been very often remarked. He came 5,000 years ago to save and
      benefit man, and his birth was in India, his teaching being
      Brahmanical. He, like Jesus, was hated by the ruler, Kansa, who
      desired to destroy him in advance, and who destroyed many sons of
      families in order to accomplish his end, but failed. Krishna
      warred with the powers of darkness in his battles with Ravana,
      whom he finally killed. The belief about him was that he was the
      incarnation of God. This is in accord with the ancient doctrine
      that periodically the Great Being assumes the form of man for the
      preservation of the just, the establishment of virtue and order,
      and the punishment of the wicked. ...

      Jesus taught a secret doctrine to his disciples. He said to them
      that he taught the common people in stories of a simple sort, but
      that the disciples could learn of the mysteries. And in the early
      age of Christianity that secret teaching was known. In Buddhism
      is the same thing, for Buddha began with one vehicle or doctrine,
      proceeded after to two, and then to a third. He also taught a
      secret doctrine that doubtless agreed with the Brahmans who had
      taught him at his father's court. He gave up the world, and later
      gave up eternal peace in Nirvana, so that he might save men. In
      this the story agrees with that of Jesus. And Buddha also
      resisted Mara, or the Devil, in the wilderness.

      Jesus teaches that we must be as perfect as the Father, and that
      the kingdom of heaven is within each. To be perfect as the Father
      we must be equal with him, and hence here we have the ancient
      doctrine taught of old by the Brahmins that each man is God and a
      part of God. This supports the unity of humanity as a spiritual
      whole, one of the greatest doctrines of the time prior to
      Christianity, and now also believed in Brahmanism.

      That the universe is spiritual in essence, that man is a spirit
      and immortal, and that man may rise to perfection, are universal
      doctrines. Even particular doctrines are common to all the
      religions. Reincarnation is not alone in Hinduism or Buddhism. It
      was believed by the Jews, and not only believed by Jesus but he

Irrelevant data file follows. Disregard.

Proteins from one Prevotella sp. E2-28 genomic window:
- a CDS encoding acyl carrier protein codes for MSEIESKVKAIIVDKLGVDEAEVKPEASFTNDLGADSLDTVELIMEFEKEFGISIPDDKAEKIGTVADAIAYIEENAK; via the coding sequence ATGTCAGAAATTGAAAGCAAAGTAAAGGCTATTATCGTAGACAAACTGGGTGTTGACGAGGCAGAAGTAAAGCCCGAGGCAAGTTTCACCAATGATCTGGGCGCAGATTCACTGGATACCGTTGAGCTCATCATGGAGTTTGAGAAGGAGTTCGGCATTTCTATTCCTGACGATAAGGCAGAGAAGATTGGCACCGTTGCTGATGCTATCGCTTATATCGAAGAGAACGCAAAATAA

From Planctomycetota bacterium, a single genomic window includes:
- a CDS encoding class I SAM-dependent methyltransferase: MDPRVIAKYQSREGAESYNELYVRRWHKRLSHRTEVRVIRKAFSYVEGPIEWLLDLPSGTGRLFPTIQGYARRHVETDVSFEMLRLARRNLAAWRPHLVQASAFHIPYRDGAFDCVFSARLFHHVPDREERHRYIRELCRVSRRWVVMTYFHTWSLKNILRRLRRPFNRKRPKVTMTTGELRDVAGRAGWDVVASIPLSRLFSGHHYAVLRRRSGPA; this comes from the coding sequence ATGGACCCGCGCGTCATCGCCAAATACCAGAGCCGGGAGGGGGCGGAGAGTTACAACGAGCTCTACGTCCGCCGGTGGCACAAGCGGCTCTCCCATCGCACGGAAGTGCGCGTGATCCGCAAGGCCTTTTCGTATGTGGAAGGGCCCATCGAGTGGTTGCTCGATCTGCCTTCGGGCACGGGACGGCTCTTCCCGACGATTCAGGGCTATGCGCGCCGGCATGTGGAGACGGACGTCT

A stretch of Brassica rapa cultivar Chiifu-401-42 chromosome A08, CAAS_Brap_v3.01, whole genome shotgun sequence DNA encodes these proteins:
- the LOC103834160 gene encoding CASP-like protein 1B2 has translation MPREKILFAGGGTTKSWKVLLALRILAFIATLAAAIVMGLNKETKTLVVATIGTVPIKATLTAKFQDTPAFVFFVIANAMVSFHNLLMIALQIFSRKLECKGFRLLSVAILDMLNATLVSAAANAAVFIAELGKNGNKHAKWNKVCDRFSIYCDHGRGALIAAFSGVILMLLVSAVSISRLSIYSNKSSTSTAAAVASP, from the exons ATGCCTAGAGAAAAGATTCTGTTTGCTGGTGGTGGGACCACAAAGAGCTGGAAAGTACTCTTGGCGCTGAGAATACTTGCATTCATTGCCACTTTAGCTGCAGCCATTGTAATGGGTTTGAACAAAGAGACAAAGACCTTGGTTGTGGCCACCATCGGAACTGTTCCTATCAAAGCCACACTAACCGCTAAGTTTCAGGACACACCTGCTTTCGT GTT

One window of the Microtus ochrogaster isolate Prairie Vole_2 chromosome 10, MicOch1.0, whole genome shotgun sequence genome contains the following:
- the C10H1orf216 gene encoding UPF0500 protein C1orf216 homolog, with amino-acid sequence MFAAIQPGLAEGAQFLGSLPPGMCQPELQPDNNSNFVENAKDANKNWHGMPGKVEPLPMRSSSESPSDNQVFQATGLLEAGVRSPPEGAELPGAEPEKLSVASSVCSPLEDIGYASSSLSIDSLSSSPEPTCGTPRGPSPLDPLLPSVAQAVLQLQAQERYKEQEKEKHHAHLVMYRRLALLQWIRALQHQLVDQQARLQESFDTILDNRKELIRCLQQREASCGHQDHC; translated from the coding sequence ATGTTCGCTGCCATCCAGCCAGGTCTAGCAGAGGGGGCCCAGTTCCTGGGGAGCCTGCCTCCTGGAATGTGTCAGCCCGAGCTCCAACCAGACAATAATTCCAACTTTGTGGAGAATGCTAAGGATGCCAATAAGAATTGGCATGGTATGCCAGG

also taught it. For he said that John the Baptist was the
      reincarnation of Elias "who was for to come." Being a Jew he must
      have had the doctrines of the Jews, and this was one of them. And
      in Revelations we find the writer says: "Him that overcometh I
      will make a pillar in the house of my God, and he shall go out no
      more." The words "no more" infer a prior time of going out.

      The perfectibility of man destroys the doctrine of original sin,
      and it was taught by Jesus, as I said. Reincarnation is a
      necessity for the evolution of this perfection, and through it at
      last are produced those Saviors of the race of whom Jesus was
      one. He did not deny similar privileges to others, but said to
      his disciples that they could do even greater works than he did.
      So we find these great Sages and Saviors in all religions. There
      are Moses and Abraham and Solomon, all Sages. And we are bound to
      accept the Jewish idea that Moses and the rest were the
      reincarnations of former persons. Moses was in their opinion Abel
      the son of Adam; and their Messiah was to be a reincarnation of
      Adam himself who had already come the second time in the person
      of David. We take the Messiah and trace him up to David, but
      refuse, improperly, to accept the remainder of their theory.

      Descending to every-day-life doctrines, we find that of Karma, or
      that we must account and receive for every act. This is the great
      explainer of human life. It was taught by Jesus and Matthew and
      St. Paul. The latter explicitly said: "Brethren, be not
      deceived; God is not mocked; for whatsoever a man soweth, that
      also shall he reap."

      This is Karma of the Brahman and Buddhist, which teaches that
      each life is the outcome of a former life or lives, and that
      every man in his rebirths will have to account for every thought
      and receive measure for the measure given by him before.

      In ethics all these religions are the same, and no new ethic is
      given by any. Jesus was the same as his predecessor, Buddha, and
      both taught the law of love and forgiveness. A consideration of